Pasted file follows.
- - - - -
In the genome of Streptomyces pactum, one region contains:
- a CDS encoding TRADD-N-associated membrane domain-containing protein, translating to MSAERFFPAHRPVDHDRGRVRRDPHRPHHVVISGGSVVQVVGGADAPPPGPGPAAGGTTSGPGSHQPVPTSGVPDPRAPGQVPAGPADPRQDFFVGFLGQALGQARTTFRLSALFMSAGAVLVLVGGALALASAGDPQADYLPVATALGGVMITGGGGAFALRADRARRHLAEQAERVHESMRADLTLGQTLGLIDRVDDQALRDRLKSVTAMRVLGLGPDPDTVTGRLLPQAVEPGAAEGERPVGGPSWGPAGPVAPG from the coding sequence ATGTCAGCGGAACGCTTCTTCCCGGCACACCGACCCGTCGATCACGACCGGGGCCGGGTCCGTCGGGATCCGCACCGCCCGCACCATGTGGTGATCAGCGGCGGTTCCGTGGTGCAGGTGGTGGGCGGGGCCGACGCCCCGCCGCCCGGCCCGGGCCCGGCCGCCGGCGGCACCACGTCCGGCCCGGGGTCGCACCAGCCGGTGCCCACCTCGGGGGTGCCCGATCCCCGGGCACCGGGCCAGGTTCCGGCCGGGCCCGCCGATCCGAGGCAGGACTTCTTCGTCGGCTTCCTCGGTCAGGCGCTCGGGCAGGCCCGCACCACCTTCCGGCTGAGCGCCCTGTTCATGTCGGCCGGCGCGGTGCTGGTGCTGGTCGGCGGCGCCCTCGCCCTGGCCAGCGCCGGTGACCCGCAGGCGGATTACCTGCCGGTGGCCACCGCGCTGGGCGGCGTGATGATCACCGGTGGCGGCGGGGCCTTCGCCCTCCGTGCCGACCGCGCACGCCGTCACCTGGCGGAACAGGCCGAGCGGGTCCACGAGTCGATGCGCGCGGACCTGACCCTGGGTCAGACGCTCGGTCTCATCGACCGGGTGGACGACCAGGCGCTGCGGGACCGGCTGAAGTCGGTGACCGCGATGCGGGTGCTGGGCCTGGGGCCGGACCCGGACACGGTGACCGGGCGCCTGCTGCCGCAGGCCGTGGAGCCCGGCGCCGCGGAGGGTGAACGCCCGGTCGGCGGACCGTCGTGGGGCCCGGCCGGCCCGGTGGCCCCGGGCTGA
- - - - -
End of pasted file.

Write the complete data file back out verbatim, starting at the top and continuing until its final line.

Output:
In the genome of Streptomyces pactum, one region contains:
- a CDS encoding TRADD-N-associated membrane domain-containing protein, translating to MSAERFFPAHRPVDHDRGRVRRDPHRPHHVVISGGSVVQVVGGADAPPPGPGPAAGGTTSGPGSHQPVPTSGVPDPRAPGQVPAGPADPRQDFFVGFLGQALGQARTTFRLSALFMSAGAVLVLVGGALALASAGDPQADYLPVATALGGVMITGGGGAFALRADRARRHLAEQAERVHESMRADLTLGQTLGLIDRVDDQALRDRLKSVTAMRVLGLGPDPDTVTGRLLPQAVEPGAAEGERPVGGPSWGPAGPVAPG from the coding sequence ATGTCAGCGGAACGCTTCTTCCCGGCACACCGACCCGTCGATCACGACCGGGGCCGGGTCCGTCGGGATCCGCACCGCCCGCACCATGTGGTGATCAGCGGCGGTTCCGTGGTGCAGGTGGTGGGCGGGGCCGACGCCCCGCCGCCCGGCCCGGGCCCGGCCGCCGGCGGCACCACGTCCGGCCCGGGGTCGCACCAGCCGGTGCCCACCTCGGGGGTGCCCGATCCCCGGGCACCGGGCCAGGTTCCGGCCGGGCCCGCCGATCCGAGGCAGGACTTCTTCGTCGGCTTCCTCGGTCAGGCGCTCGGGCAGGCCCGCACCACCTTCCGGCTGAGCGCCCTGTTCATGTCGGCCGGCGCGGTGCTGGTGCTGGTCGGCGGCGCCCTCGCCCTGGCCAGCGCCGGTGACCCGCAGGCGGATTACCTGCCGGTGGCCACCGCGCTGGGCGGCGTGATGATCACCGGTGGCGGCGGGGCCTTCGCCCTCCGTGCCGACCGCGCACGCCGTCACCTGGCGGAACAGGCCGAGCGGGTCCACGAGTCGATGCGCGCGGACCTGACCCTGGGTCAGACGCTCGGTCTCATCGACCGGGTGGACGACCAGGCGCTGCGGGACCGGCTGAAGTCGGTGACCGCGATGCGGGTGCTGGGCCTGGGGCCGGACCCGGACACGGTGACCGGGCGCCTGCTGCCGCAGGCCGTGGAGCCCGGCGCCGCGGAGGGTGAACGCCCGGTCGGCGGACCGTCGTGGGGCCCGGCCGGCCCGGTGGCCCCGGGCTGA